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Vertical distribution of helium and 40Ar/36Ar in porewaters of the Eastern Paris Basin (Bure/Haute-Marne): constraints on transport processes through the sedimentary sequence

By
P. Jean-Baptiste
P. Jean-Baptiste
Laboratoire des Sciences du Climat et de l’Environnement (LSCE), CEA-Saclay, 91191 Gif-sur-Yvette cedex, France
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B. Lavielle
B. Lavielle
Centre d’Etudes Nucléaires de Bordeaux-Gradignan, CNRS-Université de Bordeaux, Gradignan, France
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E. Fourre
E. Fourre
Laboratoire des Sciences du Climat et de l’Environnement (LSCE), CEA-Saclay, 91191 Gif-sur-Yvette cedex, France
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T. Smith
T. Smith
Centre d’Etudes Nucléaires de Bordeaux-Gradignan, CNRS-Université de Bordeaux, Gradignan, France
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M. Pagel
M. Pagel
Géosciences Paris Sud (GEOPS), CNRS-Université Paris-Sud, Orsay, France
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Published:
January 01, 2017

Abstract

As part of its ongoing project on repositories for high-activity, long-lived radioactive waste, a 2000 m deep borehole was drilled by the French Nuclear Waste Agency (ANDRA) in the layered structure of alternating aquifers and aquitards of the Eastern Paris Basin. Among the information retrieved from this borehole, the vertical distribution of chloride in porewaters showed that, in addition to vertical diffusion, lateral advection in the aquifers plays a major part in transporting chlorine away from the study area. Helium concentrations were also measured in porewaters along the borehole. Because the helium input function is different from that of chlorine, it represents an excellent alternative tracer to further constrain transport characteristics. We applied an advection–diffusion model to the helium profiles with the appropriate source term for 4He based on U–Th measured concentrations of uranium and thorium. 40Ar/36Ar data, which were available along the whole sequence, were also simulated. The modelled and measured 4He profiles were in good agreement, indicating that the transport parameters used for the chlorine simulations were robust. 40Ar/36Ar simulations also gave coherent results and confirmed that most of the radiogenic 40Ar remained trapped in the rocks (primarily in clays and feldspars).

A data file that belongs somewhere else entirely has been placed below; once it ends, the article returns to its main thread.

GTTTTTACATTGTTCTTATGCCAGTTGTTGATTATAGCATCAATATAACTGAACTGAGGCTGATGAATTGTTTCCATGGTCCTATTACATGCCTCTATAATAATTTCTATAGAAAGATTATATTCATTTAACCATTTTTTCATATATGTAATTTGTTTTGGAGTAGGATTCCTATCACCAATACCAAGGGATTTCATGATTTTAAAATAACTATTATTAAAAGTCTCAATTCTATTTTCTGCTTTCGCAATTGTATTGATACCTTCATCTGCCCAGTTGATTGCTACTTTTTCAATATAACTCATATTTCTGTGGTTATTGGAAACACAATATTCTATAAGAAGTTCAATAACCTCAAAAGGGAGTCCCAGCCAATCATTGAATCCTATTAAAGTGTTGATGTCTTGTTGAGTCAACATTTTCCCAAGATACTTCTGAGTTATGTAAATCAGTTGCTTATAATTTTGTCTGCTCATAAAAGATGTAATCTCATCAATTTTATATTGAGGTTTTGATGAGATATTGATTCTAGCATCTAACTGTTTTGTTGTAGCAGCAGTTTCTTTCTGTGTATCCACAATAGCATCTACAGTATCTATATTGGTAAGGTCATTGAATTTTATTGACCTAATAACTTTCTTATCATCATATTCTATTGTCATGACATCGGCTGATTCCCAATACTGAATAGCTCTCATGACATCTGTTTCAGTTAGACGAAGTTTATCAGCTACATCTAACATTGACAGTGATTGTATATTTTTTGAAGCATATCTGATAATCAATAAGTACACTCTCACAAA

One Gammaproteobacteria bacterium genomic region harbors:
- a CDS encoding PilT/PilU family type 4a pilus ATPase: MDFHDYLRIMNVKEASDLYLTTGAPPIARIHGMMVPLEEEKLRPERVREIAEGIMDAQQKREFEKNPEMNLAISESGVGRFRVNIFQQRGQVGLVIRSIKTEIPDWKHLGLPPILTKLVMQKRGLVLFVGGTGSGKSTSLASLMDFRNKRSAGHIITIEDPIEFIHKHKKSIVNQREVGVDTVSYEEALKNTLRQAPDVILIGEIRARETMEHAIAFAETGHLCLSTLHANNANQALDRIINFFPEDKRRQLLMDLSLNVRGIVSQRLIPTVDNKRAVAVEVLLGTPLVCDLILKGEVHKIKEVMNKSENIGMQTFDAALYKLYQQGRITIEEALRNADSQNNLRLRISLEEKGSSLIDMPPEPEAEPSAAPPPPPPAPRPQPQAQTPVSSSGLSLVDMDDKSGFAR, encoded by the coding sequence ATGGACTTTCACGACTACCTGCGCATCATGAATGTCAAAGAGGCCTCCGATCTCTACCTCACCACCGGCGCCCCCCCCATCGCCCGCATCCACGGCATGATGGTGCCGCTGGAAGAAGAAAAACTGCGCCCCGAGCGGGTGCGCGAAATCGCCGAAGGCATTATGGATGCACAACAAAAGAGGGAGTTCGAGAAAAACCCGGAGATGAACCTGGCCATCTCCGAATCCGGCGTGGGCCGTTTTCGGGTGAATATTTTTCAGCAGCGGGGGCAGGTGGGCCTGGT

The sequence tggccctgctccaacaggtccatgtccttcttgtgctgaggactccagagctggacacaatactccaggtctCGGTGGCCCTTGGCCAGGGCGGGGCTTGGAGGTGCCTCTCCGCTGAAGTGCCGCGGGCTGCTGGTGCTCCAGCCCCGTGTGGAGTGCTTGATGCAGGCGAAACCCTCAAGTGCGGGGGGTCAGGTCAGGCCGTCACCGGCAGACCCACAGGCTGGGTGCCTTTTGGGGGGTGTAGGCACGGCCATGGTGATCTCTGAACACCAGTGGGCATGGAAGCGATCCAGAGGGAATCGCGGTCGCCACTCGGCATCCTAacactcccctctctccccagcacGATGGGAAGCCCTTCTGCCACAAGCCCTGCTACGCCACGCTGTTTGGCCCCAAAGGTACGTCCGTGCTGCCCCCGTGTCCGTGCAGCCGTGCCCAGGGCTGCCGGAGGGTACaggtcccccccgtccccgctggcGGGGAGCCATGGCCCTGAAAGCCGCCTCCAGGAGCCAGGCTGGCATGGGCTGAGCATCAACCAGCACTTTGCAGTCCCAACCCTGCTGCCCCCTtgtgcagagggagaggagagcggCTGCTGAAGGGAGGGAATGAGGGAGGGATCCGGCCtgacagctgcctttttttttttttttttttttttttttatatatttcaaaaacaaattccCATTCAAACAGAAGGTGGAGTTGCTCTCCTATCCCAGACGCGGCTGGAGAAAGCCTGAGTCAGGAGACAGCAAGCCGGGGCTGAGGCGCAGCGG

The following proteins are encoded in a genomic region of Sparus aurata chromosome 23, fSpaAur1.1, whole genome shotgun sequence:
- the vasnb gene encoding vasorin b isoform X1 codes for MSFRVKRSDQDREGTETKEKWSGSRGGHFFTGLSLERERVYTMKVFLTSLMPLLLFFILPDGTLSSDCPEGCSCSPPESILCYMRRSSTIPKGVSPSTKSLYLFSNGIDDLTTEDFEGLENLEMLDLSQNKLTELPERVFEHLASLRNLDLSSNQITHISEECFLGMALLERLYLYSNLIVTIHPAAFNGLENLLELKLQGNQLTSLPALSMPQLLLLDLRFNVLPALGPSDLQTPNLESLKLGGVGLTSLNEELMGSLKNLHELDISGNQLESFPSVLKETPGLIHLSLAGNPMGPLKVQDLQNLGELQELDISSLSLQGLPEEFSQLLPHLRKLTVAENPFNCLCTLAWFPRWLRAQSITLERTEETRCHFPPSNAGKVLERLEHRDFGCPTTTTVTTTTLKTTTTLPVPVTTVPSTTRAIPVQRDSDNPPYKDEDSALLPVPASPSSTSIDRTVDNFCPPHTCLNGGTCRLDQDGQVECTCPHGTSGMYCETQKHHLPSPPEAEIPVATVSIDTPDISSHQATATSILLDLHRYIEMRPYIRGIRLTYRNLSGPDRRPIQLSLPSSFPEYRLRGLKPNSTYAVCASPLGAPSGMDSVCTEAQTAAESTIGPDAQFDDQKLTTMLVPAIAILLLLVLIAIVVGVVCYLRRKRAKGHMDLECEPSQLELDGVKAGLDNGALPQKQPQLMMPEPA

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Contents

Geological Society, London, Special Publications

Radioactive Waste Confinement: Clays in Natural and Engineered Barriers

S. Norris
S. Norris
Radioactive Waste Management, UK
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J. Bruno
J. Bruno
Amphos 21, Spain
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M. van Geet
M. van Geet
ONDRAF/NIRAS, Belgium
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E. Verhoef
E. Verhoef
COVRA, The Netherlands
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Geological Society of London
Volume
443
ISBN electronic:
9781786203267
Publication date:
January 01, 2017

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